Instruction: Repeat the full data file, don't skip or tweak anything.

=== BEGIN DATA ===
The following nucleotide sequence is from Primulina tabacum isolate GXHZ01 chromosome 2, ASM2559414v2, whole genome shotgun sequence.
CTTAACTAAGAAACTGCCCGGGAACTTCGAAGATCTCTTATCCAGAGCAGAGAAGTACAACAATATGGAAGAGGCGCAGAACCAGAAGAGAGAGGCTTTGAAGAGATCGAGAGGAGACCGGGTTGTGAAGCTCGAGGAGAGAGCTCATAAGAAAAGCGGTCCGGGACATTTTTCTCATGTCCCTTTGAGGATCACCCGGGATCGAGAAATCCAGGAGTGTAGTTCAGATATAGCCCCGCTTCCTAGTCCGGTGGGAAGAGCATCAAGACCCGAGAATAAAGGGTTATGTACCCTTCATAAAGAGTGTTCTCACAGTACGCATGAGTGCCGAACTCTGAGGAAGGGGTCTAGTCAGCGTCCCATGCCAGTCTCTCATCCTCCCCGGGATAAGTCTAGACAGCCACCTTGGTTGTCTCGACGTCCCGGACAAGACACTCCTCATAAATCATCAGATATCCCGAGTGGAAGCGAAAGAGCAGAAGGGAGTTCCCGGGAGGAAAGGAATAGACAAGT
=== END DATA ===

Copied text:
The following nucleotide sequence is from Primulina tabacum isolate GXHZ01 chromosome 2, ASM2559414v2, whole genome shotgun sequence.
CTTAACTAAGAAACTGCCCGGGAACTTCGAAGATCTCTTATCCAGAGCAGAGAAGTACAACAATATGGAAGAGGCGCAGAACCAGAAGAGAGAGGCTTTGAAGAGATCGAGAGGAGACCGGGTTGTGAAGCTCGAGGAGAGAGCTCATAAGAAAAGCGGTCCGGGACATTTTTCTCATGTCCCTTTGAGGATCACCCGGGATCGAGAAATCCAGGAGTGTAGTTCAGATATAGCCCCGCTTCCTAGTCCGGTGGGAAGAGCATCAAGACCCGAGAATAAAGGGTTATGTACCCTTCATAAAGAGTGTTCTCACAGTACGCATGAGTGCCGAACTCTGAGGAAGGGGTCTAGTCAGCGTCCCATGCCAGTCTCTCATCCTCCCCGGGATAAGTCTAGACAGCCACCTTGGTTGTCTCGACGTCCCGGACAAGACACTCCTCATAAATCATCAGATATCCCGAGTGGAAGCGAAAGAGCAGAAGGGAGTTCCCGGGAGGAAAGGAATAGACAAGT